The rainbow scarves fascinated Libby Shannon. Throughout the Assembly she saw them, hanging proudly over the necks of people over the age of 70 as well as those in their 20s. Men and women wore them as a witness to their support of lesbian, gay, bisexual, and transgender (LGBT) people in the Presbyterian Church (USA). Libby attended the 219th General Assembly of the PC(USA) in Minneapolis, a biennial gathering of pastors and lay people who make decisions on behalf of our two million-member church, earlier this month. The gathering prays and studies together, seeking God’s guidance for their work and making declarations about social justice issues that will focus our energy and mission.
I also noticed the scarves, even though I wasn’t there in Minnesota. I saw them hanging from the crochet needles at our church’s Wednesday night Bible study. I spotted them at our local governing meetings. Then I noticed them at the General Assembly (GA) as I watched it livestreaming over the Internet.

Gay Marriage, in Church: Denmark Next?

Last year, Sweden approved full marriage equality, including church weddings if desired, for gay and lesbian couples. Up to now, this has been the only country where it has been possible for same sex couples to have a full religious wedding in a major denomination, and have it recognized by the state. (The other countries which recognize gay marriage, do so only for civil marriages.) However, support for full religious marriage has been building steadily, among voters and in some of the churches themselves. It now seems likely that Denmark will soon follow Sweden’s example. This is not surprising – they have similar religious traditions, and similar social outlooks. Denmark was the first country in the world to approve civil unions, but has been slow to convert to full marriage. However, 1997 the bishops approved church “blessings” of civil unions, as long as the words “husband” and “wife” were omitted, so there’s not a long way to go.
Now the government is considering a proposal to go the whole way, and allow full religious weddings. With almost two thirds of voters expressing support for the measure, and six out of ten bishops also ready to agree, it looks like an open goal just waiting for the final push.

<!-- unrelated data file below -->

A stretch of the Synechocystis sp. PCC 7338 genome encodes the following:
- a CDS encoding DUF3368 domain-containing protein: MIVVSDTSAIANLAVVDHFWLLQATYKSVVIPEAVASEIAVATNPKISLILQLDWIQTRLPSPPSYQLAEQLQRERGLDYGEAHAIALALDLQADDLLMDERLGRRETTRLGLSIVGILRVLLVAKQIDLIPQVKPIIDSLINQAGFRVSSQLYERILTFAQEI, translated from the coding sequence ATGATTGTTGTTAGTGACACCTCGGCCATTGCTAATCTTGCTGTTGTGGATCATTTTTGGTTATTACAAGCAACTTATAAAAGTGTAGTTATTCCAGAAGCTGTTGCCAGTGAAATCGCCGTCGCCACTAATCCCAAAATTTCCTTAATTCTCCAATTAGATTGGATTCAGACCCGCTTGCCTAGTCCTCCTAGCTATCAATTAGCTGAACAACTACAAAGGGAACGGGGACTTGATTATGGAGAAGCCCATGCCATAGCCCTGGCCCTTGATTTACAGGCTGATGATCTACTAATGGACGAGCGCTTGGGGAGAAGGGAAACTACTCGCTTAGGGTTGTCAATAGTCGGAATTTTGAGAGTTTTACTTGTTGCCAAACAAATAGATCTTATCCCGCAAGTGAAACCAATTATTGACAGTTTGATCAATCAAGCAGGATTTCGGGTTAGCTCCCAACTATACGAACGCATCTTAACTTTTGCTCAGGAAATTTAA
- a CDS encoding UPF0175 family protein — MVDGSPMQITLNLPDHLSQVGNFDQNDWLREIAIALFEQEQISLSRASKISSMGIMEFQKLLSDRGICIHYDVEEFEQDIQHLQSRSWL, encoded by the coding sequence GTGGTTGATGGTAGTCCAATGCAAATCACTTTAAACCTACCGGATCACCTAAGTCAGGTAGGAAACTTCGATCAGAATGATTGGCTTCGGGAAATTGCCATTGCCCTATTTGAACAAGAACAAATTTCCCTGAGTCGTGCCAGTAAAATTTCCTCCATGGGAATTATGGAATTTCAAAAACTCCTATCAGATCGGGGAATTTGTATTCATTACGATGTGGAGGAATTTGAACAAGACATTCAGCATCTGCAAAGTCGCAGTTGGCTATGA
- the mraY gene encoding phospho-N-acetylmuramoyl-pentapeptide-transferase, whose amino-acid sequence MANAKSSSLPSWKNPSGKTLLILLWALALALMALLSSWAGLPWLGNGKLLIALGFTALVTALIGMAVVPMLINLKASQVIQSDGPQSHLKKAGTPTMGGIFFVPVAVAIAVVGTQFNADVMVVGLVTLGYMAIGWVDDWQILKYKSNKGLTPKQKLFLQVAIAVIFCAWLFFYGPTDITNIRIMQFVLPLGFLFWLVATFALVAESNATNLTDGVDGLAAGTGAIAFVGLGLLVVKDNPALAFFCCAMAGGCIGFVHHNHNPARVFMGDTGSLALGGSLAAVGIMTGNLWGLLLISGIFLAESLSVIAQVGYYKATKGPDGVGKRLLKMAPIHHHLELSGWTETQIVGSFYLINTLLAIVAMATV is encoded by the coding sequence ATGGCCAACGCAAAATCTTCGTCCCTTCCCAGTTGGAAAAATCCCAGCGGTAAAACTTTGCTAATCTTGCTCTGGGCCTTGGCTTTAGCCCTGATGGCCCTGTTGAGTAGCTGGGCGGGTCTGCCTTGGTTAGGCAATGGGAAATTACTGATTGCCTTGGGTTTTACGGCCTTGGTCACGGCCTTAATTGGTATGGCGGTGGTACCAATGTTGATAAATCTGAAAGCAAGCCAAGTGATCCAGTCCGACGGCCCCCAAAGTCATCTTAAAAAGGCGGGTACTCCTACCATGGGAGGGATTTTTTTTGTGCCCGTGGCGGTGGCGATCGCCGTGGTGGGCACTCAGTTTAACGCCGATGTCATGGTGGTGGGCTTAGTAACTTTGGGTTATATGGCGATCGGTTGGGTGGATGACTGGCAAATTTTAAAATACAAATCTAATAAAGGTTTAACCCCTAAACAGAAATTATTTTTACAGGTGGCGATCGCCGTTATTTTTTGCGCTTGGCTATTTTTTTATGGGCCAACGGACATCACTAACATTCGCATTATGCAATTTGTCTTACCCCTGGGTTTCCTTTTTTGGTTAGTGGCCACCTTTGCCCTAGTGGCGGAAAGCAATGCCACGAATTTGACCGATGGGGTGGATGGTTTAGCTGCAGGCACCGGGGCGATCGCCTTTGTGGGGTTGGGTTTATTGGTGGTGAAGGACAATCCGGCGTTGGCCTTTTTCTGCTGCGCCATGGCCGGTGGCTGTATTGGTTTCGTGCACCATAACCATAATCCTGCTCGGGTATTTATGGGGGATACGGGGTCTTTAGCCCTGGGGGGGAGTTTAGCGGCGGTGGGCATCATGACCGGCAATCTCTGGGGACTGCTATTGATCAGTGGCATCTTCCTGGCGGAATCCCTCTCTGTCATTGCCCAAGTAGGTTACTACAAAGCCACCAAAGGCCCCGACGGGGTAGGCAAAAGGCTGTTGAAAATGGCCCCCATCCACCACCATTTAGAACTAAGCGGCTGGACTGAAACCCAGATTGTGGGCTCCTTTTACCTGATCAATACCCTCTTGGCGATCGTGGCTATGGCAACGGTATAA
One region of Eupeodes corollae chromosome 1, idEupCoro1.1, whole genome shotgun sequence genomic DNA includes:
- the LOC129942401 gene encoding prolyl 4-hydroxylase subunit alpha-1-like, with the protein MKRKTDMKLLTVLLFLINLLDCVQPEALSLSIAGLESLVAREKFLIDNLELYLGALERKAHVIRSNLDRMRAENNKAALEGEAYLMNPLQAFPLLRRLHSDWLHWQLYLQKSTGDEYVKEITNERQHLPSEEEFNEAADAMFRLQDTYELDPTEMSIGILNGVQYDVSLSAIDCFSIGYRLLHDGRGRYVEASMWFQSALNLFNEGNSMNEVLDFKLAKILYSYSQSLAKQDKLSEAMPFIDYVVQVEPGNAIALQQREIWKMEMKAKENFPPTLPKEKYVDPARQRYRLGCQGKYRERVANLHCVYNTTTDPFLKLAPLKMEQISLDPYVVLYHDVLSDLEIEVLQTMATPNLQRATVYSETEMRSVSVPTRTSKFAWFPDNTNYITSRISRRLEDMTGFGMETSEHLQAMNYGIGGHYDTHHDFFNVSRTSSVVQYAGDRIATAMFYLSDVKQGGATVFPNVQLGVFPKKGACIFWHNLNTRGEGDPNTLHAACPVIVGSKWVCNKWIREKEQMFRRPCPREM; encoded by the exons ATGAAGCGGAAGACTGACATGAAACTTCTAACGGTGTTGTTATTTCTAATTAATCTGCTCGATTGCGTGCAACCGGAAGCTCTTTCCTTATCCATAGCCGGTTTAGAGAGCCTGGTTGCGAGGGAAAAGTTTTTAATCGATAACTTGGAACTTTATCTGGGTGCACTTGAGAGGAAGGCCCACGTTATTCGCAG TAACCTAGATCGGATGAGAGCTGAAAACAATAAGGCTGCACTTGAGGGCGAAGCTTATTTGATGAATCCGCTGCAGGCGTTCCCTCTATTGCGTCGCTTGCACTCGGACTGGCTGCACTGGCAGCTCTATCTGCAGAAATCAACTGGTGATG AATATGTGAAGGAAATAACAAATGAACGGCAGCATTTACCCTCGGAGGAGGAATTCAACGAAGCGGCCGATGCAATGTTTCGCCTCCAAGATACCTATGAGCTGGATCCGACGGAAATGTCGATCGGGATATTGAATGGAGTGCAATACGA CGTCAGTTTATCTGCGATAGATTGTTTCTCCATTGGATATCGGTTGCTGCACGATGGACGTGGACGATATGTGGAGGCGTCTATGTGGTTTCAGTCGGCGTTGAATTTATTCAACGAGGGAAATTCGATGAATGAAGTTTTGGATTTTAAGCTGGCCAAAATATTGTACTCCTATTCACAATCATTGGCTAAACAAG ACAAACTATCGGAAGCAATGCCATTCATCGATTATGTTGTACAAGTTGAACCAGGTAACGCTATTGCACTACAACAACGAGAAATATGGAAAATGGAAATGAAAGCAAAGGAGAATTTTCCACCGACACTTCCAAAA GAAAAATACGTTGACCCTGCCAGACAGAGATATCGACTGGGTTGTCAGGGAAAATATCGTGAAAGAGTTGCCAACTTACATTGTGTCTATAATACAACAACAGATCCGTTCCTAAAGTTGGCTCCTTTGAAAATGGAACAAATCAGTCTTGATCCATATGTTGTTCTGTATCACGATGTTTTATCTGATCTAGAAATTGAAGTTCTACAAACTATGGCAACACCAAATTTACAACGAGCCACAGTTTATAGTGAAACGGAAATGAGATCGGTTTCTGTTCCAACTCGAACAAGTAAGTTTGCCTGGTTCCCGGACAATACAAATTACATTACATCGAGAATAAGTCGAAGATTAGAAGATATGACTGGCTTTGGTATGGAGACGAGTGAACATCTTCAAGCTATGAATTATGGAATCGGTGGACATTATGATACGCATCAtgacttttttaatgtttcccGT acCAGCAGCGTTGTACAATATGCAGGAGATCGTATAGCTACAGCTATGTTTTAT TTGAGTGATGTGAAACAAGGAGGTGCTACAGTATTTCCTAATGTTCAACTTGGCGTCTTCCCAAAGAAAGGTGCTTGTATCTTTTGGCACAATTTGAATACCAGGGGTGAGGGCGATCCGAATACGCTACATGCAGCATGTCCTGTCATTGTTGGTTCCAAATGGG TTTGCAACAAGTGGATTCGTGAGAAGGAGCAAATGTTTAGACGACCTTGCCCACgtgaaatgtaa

Apart from the obvious impact for the Danes themselves, there are two important implications for the rest of us. It provides further evidence of steady growth in support by voters, thus increasing the pressure on the remaining countries of the EU to folllow suit; and it shows that even religious leaders are accepting that there is at least room for dissenting interpretations of the old clobber texts in Scripture. The more we see major religious groups like the ECLA, Episcopalians, Swedish and Danish Lutherans conducting gay marriages, the more difficult it becomes for the religious right to persuade moderate voters that religion “demands” gay exclusion
From AFP:

Two thirds of Danes back gay Church weddings

Nearly two thirds of Danes support a call to allow gay and lesbian couples to be married by the Church, a poll showed Wednesday.
Denmark was the world’s first country to allow a civil union for homosexuals, in 1989, but its parliament is now split over a move by the centre-left opposition to amend the law to allow religious weddings too.
The minister for religion Birthe Roenn Hornbech has urged lawmakers to think the question through in-depth before reaching any decision.
But according to a poll published by the Christian daily Kristelig Dagbladet on Wednesday, 63 percent of the Danish population would be happy to see gay couples married at the altar.
A quarter of respondents said they would oppose the move, while 12 percent gave no opinion, according to the Capacent Research poll of 1,304 people carried out of March 5.
Separately, the Berlingske Tidende daily found that six out of 10 bishops with the Danish Evangelical Lutheran Church would agree to see gay couples make their vows in Church.
Enhanced by Zemanta